AMEC chief executive Simon Bennison said the organisation’s new campaign would comprise television, print and radio ads starting this week and running for at least the next three weeks.
Speaking at a press conference in Perth yesterday, Bennison said AMEC was taking a strategic approach to asking for change or getting the tax rescinded, or at the very least increasing community awareness of the effects.
He said the proposed MRRT was creating uncertainty across all sectors and AMEC believes the government should “start from scratch” on the issue of tax reform.
“It’s proven to be diabolically frustrating for companies with IPOs or who are trying to get projects off the ground.”
Atlas Iron managing director David Flanagan said the new tax created barriers for entry to the “big end” of the iron ore business.
“The concept that industry is satisfied with this agreement is wrong,” he said.
Flanagan added that Treasury may have forecast increases in the price of iron ore, but the spot price has fallen 30% in the past two months and Atlas is modelling a flat price moving forward.
Proteus Engineers director David Sutton spoke on behalf of the engineering industry saying the tax couldn’t have come at a worse time as business was starting to pick up again following the devastating effects of the global financial crisis.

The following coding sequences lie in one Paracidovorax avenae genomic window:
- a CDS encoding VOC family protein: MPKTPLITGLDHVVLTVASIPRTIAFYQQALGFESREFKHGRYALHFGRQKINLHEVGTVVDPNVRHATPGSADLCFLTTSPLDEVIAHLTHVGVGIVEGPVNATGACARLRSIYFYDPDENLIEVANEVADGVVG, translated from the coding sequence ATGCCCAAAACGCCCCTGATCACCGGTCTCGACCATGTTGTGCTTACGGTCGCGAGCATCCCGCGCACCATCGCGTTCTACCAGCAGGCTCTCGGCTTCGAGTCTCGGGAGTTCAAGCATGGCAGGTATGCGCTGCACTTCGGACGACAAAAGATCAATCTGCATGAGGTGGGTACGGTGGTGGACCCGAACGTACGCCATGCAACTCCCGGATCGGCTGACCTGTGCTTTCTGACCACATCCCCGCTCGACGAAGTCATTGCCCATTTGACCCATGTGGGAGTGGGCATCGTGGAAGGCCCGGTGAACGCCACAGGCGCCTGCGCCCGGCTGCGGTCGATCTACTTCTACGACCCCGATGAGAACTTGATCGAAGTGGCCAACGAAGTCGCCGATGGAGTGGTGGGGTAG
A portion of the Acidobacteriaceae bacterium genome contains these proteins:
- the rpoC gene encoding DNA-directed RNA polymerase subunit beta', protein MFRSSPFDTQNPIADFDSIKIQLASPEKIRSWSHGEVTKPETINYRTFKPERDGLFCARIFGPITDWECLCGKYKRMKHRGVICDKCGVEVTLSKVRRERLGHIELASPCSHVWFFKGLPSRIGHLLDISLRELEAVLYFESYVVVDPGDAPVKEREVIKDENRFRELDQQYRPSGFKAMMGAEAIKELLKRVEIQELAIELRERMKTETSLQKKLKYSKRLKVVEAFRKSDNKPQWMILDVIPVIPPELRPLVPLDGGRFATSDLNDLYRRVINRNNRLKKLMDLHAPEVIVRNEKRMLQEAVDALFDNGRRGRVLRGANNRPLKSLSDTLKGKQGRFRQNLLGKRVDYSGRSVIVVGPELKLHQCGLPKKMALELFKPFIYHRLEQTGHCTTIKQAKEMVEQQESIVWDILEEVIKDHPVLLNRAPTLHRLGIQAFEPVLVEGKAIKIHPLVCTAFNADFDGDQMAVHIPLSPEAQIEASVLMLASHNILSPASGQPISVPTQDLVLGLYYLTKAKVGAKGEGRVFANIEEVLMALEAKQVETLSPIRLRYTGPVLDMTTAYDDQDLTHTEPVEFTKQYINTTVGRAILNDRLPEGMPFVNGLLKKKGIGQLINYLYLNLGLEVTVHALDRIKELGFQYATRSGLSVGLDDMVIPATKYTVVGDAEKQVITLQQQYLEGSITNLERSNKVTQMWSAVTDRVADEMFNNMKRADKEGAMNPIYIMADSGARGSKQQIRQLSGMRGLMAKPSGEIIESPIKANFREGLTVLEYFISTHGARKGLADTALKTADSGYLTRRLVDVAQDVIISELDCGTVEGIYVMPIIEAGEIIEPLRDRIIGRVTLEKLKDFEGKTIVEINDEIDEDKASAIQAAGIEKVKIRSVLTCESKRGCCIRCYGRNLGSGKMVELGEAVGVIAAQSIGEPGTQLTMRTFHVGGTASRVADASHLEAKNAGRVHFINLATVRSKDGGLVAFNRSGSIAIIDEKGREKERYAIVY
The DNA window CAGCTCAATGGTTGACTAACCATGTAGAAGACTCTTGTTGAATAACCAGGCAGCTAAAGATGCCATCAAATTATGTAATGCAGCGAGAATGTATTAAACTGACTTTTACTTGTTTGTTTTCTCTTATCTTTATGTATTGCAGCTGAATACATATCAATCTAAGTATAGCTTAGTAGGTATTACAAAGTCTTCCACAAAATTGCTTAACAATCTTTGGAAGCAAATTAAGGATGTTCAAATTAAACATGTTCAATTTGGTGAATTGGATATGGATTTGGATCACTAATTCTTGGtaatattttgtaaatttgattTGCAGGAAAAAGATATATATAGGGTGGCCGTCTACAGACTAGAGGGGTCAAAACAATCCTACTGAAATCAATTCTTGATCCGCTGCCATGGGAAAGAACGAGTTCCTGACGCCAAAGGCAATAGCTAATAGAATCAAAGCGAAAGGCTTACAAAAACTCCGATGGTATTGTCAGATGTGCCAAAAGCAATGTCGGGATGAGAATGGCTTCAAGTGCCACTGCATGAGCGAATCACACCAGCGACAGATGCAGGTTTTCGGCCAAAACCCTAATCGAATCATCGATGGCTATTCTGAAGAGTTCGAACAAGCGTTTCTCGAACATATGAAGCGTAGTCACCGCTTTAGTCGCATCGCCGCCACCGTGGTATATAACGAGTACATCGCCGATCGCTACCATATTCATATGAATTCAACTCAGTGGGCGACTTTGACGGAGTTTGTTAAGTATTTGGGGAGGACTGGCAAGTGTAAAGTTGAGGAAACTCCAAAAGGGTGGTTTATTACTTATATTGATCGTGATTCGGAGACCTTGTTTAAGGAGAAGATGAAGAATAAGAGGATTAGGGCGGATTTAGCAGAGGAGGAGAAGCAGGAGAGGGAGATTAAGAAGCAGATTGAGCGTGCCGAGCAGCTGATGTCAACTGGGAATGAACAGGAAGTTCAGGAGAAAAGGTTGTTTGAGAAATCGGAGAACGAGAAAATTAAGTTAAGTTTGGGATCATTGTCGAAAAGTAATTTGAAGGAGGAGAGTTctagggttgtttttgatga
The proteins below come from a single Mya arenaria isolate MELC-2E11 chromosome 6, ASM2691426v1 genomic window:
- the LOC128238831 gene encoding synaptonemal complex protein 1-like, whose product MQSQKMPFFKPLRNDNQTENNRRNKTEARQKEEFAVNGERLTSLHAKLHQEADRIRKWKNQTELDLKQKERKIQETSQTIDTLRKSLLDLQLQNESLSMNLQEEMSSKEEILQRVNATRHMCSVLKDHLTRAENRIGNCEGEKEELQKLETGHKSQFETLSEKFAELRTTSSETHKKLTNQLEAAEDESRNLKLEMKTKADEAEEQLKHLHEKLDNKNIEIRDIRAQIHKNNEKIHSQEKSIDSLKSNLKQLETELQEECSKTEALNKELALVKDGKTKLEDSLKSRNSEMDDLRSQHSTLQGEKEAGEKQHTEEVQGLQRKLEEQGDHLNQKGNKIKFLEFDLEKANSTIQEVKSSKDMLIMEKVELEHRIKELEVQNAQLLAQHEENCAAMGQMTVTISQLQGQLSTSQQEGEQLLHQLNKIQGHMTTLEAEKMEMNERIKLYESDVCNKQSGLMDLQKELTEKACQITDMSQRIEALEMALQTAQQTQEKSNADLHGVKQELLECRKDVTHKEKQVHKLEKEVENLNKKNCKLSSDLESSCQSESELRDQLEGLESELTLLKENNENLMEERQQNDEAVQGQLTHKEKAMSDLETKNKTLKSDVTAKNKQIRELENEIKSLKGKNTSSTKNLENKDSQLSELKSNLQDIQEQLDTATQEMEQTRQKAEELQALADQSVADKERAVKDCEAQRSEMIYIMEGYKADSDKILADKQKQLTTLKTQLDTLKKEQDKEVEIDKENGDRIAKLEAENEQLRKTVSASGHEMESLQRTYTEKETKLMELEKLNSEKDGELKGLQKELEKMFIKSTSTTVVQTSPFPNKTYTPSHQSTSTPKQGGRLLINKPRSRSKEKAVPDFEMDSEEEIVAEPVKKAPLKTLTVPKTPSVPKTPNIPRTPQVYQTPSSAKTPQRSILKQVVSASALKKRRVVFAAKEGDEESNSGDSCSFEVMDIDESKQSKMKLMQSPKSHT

“It flattened the energy our clients had for their projects,” he said.
CCI Queensland president David Goodwin said engineers in his state had seen a “tremendous” drop-off in work since the announcement of the proposed tax.
He said no new tax had ever stimulated jobs or growth and the organisation would launch its own ad campaign attacking the proposed MRRT.
The retail industry is also joining the fight with the United Retail Federation set to start its own campaign and the National Association of Retail Grocers Australia speaking out at the press conference today.
“This is the most unlevel playing field we’ve ever come across,” chairman John Cummings said.
Cummings, who also acts as president of the WA Independent Grocers Association,
described the tax as discriminatory and not in the spirit of free enterprise.
AMEC would not disclose how much money would be spent on the new advertising campaign and said it would be assessed on a week-by-week basis.
Arguably the MRRT’s most vocal critic, Fortescue Metals Group chief executive Andrew Forrest, last week said he would contribute to AMEC’s campaign if called on.
AMEC met briefly with Resources Minister Martin Ferguson today to notify him of the new advertising campaign, ending the truce called between the government and miners when Julia Gillard replaced Kevin Rudd as prime minister a month ago.